Working back into the residue of ink left on the plate after each pass of color, Hammond continued to push her process of layering with a series of near-monochrome monotypes she created at the Anderson Ranch in the mid-2000s. A horizontal bifurcation—created by printing with two plates simultaneously—opens up the pictorial space, transforming it into an abstract landscape of painterly marks and textured “accidents” left by the press. 
 
In 2011, Hammond began working with master printer Marina Ancona at 10 Grand Press, introducing metal grommets into her monotypes to create her Grommetypes—a term coined by critic Lucy Lippard. Building up layers of wet-into-wet ink printed on pre-grommeted handmade paper, this new variable interrupts the printed surface, creating more “accidents” and imbuing the works with a sculptural quality. This ongoing body of work, produced both in continued collaboration with Ancona and on her own, culminates with Hammond’s newest Cross Grommetypes
 
Hammond’s disruptive printmaking processes result in unique works that expand the potentialities of planographic monotypes. Though their textured surfaces often recall other materials like rusted or patinated metal, leather, or even sheaves of pure pigment—associations happily welcomed by the artist—replication has never been the goal of Hammond’s monotypes. To Hammond, “They are nothing but themselves: ink, and grommets, and paper.”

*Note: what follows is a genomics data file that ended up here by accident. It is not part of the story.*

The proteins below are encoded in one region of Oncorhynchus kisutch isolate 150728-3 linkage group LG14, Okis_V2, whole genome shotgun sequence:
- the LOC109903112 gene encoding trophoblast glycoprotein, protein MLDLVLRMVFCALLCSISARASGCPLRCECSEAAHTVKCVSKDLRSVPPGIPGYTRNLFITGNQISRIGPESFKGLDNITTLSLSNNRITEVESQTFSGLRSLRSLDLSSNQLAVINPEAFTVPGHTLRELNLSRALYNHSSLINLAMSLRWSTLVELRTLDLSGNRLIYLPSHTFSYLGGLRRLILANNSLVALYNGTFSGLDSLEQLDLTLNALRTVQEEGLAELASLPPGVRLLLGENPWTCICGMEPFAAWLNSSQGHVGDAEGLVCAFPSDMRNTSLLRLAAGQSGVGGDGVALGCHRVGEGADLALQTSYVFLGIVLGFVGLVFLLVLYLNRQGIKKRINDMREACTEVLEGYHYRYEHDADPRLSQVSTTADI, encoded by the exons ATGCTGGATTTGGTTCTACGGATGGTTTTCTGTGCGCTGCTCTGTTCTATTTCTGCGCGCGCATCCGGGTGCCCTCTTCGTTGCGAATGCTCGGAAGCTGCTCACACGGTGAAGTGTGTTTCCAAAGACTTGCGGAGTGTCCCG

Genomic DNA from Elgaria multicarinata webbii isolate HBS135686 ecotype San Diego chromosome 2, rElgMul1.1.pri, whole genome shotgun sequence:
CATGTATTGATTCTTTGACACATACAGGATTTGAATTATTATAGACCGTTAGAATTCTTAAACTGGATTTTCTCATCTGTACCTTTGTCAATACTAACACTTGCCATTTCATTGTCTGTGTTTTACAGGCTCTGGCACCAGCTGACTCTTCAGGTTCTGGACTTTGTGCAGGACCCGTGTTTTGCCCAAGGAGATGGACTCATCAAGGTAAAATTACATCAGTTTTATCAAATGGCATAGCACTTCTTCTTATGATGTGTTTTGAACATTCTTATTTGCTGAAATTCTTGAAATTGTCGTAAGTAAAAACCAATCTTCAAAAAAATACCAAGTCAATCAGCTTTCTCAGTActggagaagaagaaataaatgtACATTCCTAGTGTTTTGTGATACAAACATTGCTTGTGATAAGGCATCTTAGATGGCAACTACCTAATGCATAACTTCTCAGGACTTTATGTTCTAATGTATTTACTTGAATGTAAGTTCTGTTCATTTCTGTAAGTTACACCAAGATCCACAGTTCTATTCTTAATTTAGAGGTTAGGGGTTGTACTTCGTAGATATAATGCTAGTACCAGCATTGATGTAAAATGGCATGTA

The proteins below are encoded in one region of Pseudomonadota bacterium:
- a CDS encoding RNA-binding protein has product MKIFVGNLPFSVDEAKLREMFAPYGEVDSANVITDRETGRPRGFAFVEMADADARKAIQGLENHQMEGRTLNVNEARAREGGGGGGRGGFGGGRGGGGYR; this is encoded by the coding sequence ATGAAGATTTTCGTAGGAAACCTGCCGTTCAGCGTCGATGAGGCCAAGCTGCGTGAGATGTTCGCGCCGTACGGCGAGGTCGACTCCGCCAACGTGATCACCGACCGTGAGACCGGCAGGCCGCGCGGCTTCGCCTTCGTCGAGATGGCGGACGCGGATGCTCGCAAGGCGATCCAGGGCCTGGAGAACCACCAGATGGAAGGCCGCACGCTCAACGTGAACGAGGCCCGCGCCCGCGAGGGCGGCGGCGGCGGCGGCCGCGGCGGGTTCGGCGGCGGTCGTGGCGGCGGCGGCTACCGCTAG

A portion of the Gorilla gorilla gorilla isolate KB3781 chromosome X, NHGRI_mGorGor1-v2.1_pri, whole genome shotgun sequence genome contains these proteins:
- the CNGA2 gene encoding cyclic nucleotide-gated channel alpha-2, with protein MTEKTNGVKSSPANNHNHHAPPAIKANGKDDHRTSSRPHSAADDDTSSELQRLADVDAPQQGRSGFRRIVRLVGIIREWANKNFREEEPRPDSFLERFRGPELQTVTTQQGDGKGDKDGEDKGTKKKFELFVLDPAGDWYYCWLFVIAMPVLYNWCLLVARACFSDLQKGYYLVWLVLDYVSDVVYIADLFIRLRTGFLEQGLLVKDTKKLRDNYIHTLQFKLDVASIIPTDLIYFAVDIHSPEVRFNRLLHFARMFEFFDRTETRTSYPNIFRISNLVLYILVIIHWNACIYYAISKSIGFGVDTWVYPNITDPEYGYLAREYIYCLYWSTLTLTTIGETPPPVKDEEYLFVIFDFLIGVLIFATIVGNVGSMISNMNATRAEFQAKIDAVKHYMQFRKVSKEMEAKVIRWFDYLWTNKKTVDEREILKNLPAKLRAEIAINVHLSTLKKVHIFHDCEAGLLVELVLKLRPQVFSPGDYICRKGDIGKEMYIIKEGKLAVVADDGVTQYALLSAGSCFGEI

Harmony Hammond was the subject of a 2019 survey exhibition Harmony Hammond: Material Witness, Five Decades of Art presented by The Aldrich Contemporary Art Museum in Ridgefield, CT, which traveled to the Sarasota Museum of Art, FL in 2020. Other one-person exhibitions of her work include Harmony Hammond: Big Paintings 2002–2005, Center for Contemporary Arts, Santa Fe, NM (2005); Harmony Hammond: Monster Prints, SITE Santa Fe, NM (2002); and Harmony Hammond: Ten Years 1970–1980, Glen Hanson Gallery and W.A.R.M, Minneapolis, NM (1981), among others. Her work has also been included in many group exhibitions, including Women in Abstraction, Centre Pompidou, Paris, France (2021), traveled to Guggenheim Museo Bilbao, Spain (2021); Making Knowing: Craft in Art, 1950–2019, Whitney Museum of American Art, New York (2019); Queer Abstraction, Des Moines Art Center, IA (2019), traveled to Nerman Museum of Contemporary Art, Overland Park, KS (2019); Painting 2.0: Expression in the Information Age, Museum Brandhorst, Munich, Germany (2015), traveled to Museum Moderner Kunst Stiftung Ludwig, Vienna, Austria (2016); Wack!: Art and the Feminist Revolution, Museum of Contemporary Art, Los Angeles, CA (2007), traveled to National Museum of Women in the Arts, Washington, D.C. (2007); Vancouver Art Gallery, British Columbia (2008); and MoMA PS1, Long Island City, NY (2008); and High Times Hard Times: New York Painting 1967–1975, Weatherspoon Art Museum, University of North Carolina, Greensboro, NC (2006), traveled to Katzen Arts Center, American University Museum, Washington, D.C. (2006); National Academy Museum, New York (2007); Museo de Arte Contemporaneo Internacional Rufino Tamayo, Mexico City, Mexico (2007); Neue Galerie Graz, Austria (2007); and ZKM Center for Art and Media, Karlsruhe, Germany (2008); among others. Hammond’s work is in the permanent collections of Art Institute of Chicago, IL; Brooklyn Museum, NY; Metropolitan Museum of Art, New York; The Museum of Modern Art, New York; National Museum of Women in the Arts, Washington, D.C.; New Mexico Museum of Art, Santa Fe; Phoenix Art Museum, AZ; Walker Art Center, Minneapolis, MN; and Whitney Museum of American Art, New York, among others. She is the recipient of many awards and fellowships, including the Anonymous Was A Woman Award (2014); the Lifetime Achievement Award, Women’s Caucus for Art (2014); the Distinguished Feminist Award, College Art Association (2013); The Pollock-Krasner Foundation Fellowship (2007,1989); Joan Mitchell Foundation Award (1998); Art Matters Award (1996); Adolph & Esther Gottlieb Foundation Fellowship (1995); John Simon Guggenheim Memorial Foundation Fellowship (1991); and the National Endowment for the Arts Fellowship (1983), among others. Hammond’s book Wrappings: Essays on Feminism, Art and the Martial Arts (1984) is a foundational publication on 1970s feminist art. Her groundbreaking book Lesbian Art in America: A Contemporary History (2000) received a Lambda Literary Award and remains the primary text on the subject.